The maturation of God unfolding in the Bible has five dimensions: we find it in God's uniqueness, God's ethics, God's universality, God's agency, and God's character. "In some passages, God appears violent, retaliatory, given to favoritism, and careless of human life. But over time, the image of God that predominates is gentle rather than cruel, compassionate rather than violent, fair to all rather than biased toward some, forgiving rather than retaliatory. In this more mature view, God is not capricious, bloodthirsty, hateful, or prone to fits of vengeful rage. Rather, God loves justice, kindness, reconciliation, and peace; God's grace gets the final word." Brian says that we are involved in this maturation when we "trad[e] up our images of God."
This God comes to maturity in Jesus: "The images of God that most resemble Jesus, whether they originate in the Bible or elsewhere, are the more mature and complete images; the ones less similar to the character of Jesus are the more embryonic and incomplete, even though they may be celebrated for being better than the less complete images they replaced."
Despite some keen insights, there are some serious flaws in Brian's new proposal.
Reading the Bible through the lens of Jesus Christ is indeed the way to go. But to use Jesus against the God of Israel he worshiped and prayed to and loved and obeyed pits us against what Jesus himself is doing.
One must also ask the root question: How do we determine what is less or more "mature"?
In particular, the evolutionary theory of God contains another fatal flaw. It's not the fact that it was tried out in the 19th-century Religionsgeschichtliche Schule ("history of religion school") of Germany and has been shown inadequate (though it finds an occasional admirer in folks like Karen Armstrong). And it's not the fact that the category of "evolution" is about as modernistic and imperialistic of a category I can think of. No, the singular flaw is this: The flow of the Bible is not neat. It doesn't fit into an evolutionary scheme. There are as many mercy passages in the Old Testament as there are grace-and-love passages in the New. What's more, passages about God's grace stand side-by-side with passages about God's wrath (e.g., Hosea 1-3; Matt. 23-25). The evolutionary approach doesn't work because that's not how Scripture's narrative works. There is wrath in Revelation and there is covenant love in Genesis. And Jesus talks more about Abba and hell than does the rest of the Bible combined.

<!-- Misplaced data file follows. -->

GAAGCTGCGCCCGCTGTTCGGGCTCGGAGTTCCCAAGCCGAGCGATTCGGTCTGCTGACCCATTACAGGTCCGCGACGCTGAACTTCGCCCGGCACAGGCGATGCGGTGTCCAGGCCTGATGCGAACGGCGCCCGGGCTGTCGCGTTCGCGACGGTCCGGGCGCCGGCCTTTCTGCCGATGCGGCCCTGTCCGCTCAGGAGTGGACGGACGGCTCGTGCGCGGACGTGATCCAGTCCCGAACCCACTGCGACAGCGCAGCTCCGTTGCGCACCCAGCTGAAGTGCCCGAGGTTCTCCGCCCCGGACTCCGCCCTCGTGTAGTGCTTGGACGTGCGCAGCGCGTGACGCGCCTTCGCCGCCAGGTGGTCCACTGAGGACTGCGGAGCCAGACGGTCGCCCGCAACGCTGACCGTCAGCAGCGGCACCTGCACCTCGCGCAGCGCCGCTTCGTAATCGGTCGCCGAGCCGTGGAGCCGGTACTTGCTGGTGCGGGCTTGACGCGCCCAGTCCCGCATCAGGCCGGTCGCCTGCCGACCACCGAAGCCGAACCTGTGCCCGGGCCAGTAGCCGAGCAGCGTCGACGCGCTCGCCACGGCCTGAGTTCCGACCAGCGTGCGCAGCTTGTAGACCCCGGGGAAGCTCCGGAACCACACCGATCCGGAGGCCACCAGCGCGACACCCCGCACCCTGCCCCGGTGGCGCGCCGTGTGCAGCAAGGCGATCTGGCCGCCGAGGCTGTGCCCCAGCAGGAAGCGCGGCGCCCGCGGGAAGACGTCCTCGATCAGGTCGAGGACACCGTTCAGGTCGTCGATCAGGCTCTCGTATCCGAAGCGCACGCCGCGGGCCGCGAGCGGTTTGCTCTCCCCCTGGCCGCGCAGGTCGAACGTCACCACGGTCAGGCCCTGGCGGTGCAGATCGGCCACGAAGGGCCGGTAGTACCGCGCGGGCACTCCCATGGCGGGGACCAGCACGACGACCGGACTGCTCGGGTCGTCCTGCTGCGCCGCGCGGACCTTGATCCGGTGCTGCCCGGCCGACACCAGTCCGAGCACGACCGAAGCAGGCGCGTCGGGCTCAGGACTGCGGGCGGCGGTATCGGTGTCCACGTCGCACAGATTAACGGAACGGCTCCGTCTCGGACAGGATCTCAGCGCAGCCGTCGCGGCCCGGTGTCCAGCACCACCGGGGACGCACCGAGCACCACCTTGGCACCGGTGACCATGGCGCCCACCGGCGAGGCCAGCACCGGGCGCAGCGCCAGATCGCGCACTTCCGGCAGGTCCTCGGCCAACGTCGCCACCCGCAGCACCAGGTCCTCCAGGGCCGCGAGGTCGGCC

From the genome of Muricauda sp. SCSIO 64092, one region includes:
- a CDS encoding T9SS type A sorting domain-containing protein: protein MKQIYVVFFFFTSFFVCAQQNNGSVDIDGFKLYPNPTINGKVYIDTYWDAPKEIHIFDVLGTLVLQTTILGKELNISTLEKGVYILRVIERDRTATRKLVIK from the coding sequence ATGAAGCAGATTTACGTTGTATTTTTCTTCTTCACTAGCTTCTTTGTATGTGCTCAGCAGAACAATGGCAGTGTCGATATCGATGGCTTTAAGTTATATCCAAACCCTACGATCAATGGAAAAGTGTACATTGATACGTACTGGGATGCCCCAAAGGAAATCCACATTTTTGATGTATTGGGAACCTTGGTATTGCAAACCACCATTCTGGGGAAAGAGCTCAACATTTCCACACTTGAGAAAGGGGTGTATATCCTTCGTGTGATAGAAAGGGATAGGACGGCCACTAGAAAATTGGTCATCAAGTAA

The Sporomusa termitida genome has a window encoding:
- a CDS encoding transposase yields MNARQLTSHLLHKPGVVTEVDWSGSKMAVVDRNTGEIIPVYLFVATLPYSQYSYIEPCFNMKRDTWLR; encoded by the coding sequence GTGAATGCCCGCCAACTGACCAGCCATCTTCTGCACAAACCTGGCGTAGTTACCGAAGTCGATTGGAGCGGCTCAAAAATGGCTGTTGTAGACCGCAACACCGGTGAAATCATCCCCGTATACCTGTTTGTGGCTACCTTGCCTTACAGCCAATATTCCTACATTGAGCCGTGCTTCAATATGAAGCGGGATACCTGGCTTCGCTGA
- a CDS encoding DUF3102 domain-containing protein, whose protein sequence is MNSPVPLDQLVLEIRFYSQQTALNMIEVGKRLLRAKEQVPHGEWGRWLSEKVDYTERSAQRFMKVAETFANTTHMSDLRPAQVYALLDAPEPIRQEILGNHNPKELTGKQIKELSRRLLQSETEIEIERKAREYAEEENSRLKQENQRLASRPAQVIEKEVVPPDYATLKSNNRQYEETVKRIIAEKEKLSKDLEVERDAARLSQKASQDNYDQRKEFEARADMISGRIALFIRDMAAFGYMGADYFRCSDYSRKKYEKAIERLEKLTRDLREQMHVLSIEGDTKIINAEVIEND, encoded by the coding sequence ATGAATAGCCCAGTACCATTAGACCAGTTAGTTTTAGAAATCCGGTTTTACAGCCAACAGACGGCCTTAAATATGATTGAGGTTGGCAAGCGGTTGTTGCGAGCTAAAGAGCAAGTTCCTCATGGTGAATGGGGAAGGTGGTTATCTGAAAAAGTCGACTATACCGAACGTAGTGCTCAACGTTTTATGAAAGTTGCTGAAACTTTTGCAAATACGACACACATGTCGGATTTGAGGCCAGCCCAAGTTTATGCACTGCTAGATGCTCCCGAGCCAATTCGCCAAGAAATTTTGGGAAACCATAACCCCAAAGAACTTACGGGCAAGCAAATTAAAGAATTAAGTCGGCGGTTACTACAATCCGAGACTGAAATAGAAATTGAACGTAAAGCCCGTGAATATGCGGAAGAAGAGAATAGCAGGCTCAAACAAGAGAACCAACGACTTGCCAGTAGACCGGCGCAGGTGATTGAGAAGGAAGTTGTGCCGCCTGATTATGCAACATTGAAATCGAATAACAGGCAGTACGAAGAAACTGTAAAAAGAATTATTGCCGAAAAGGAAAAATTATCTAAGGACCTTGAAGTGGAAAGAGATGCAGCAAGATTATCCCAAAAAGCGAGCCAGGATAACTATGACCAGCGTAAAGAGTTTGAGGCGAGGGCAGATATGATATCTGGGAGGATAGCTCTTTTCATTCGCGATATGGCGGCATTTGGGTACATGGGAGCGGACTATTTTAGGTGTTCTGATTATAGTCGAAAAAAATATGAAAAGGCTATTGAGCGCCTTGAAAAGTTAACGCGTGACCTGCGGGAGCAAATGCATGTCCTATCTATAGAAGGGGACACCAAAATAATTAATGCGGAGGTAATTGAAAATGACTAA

Unfortunately, this book lacks the "generosity" of genuine orthodoxy and, frankly, I find little space in it for orthodoxy itself. Orthodoxy for too many today means little more than the absence of denying what's in the creeds. But a robust orthodoxy means that orthodoxy itself is the lens through which we see theology. One thing about this book is clear: Orthodoxy is not central.
Alas, A New Kind of Christianity shows us that Brian, though he is now thinking more systemically, has fallen for an old school of thought. I read this book carefully, and I found nothing new. It may be new for Brian, but it's a rehash of ideas that grew into fruition with Adolf von Harnack and now find iterations in folks like Harvey Cox and Marcus Borg. For me, Brian's new kind of Christianity is quite old. And the problem is that it's not old enough.
Scot McKnight is professor of religion at North Park University in Chicago, and the author of many books, including The Jesus Creed.
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A New Kind of Christianity: Ten Questions That Are Transforming the Faith is available from ChristianBook.com and other book retailers.
Scot McKnight also wrote McLaren Emerging and The Ironic Faith of Emergents for Christianity Today. McKnight regularly writes on his blog, "Jesus Creed," and he wrote "The Five Streams of the Emerging Church" and "The Mary We Never Knew" for CT.
Christianity Today has a special section on The Emergence of Emergent.